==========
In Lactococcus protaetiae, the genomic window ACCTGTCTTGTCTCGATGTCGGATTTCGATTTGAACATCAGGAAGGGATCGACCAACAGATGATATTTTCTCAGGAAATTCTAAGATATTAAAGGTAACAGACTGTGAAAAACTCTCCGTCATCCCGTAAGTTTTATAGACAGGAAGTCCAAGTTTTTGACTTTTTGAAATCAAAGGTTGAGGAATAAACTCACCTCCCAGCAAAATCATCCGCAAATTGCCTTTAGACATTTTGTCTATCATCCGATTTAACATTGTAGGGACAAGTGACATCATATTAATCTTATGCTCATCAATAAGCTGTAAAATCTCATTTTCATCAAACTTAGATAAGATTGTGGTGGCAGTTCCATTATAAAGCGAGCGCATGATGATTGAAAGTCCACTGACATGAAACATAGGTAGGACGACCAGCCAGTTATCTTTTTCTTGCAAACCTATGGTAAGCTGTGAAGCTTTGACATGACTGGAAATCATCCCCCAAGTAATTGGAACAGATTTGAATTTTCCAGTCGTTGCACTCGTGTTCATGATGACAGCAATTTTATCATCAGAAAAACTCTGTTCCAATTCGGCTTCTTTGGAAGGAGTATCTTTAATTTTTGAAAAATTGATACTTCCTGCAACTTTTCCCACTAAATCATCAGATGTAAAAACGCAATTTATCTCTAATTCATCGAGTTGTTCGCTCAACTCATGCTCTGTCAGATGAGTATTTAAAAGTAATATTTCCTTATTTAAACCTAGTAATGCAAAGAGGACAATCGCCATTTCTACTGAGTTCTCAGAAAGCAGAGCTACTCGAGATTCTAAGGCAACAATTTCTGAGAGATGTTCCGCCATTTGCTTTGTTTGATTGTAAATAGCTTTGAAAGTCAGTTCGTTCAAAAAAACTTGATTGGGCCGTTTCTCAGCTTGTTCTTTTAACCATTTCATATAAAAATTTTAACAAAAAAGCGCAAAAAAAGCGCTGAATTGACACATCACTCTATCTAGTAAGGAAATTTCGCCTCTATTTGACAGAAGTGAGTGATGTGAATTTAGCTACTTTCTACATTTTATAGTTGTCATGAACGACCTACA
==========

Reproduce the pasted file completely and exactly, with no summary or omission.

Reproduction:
In Lactococcus protaetiae, the genomic window ACCTGTCTTGTCTCGATGTCGGATTTCGATTTGAACATCAGGAAGGGATCGACCAACAGATGATATTTTCTCAGGAAATTCTAAGATATTAAAGGTAACAGACTGTGAAAAACTCTCCGTCATCCCGTAAGTTTTATAGACAGGAAGTCCAAGTTTTTGACTTTTTGAAATCAAAGGTTGAGGAATAAACTCACCTCCCAGCAAAATCATCCGCAAATTGCCTTTAGACATTTTGTCTATCATCCGATTTAACATTGTAGGGACAAGTGACATCATATTAATCTTATGCTCATCAATAAGCTGTAAAATCTCATTTTCATCAAACTTAGATAAGATTGTGGTGGCAGTTCCATTATAAAGCGAGCGCATGATGATTGAAAGTCCACTGACATGAAACATAGGTAGGACGACCAGCCAGTTATCTTTTTCTTGCAAACCTATGGTAAGCTGTGAAGCTTTGACATGACTGGAAATCATCCCCCAAGTAATTGGAACAGATTTGAATTTTCCAGTCGTTGCACTCGTGTTCATGATGACAGCAATTTTATCATCAGAAAAACTCTGTTCCAATTCGGCTTCTTTGGAAGGAGTATCTTTAATTTTTGAAAAATTGATACTTCCTGCAACTTTTCCCACTAAATCATCAGATGTAAAAACGCAATTTATCTCTAATTCATCGAGTTGTTCGCTCAACTCATGCTCTGTCAGATGAGTATTTAAAAGTAATATTTCCTTATTTAAACCTAGTAATGCAAAGAGGACAATCGCCATTTCTACTGAGTTCTCAGAAAGCAGAGCTACTCGAGATTCTAAGGCAACAATTTCTGAGAGATGTTCCGCCATTTGCTTTGTTTGATTGTAAATAGCTTTGAAAGTCAGTTCGTTCAAAAAAACTTGATTGGGCCGTTTCTCAGCTTGTTCTTTTAACCATTTCATATAAAAATTTTAACAAAAAAGCGCAAAAAAAGCGCTGAATTGACACATCACTCTATCTAGTAAGGAAATTTCGCCTCTATTTGACAGAAGTGAGTGATGTGAATTTAGCTACTTTCTACATTTTATAGTTGTCATGAACGACCTACA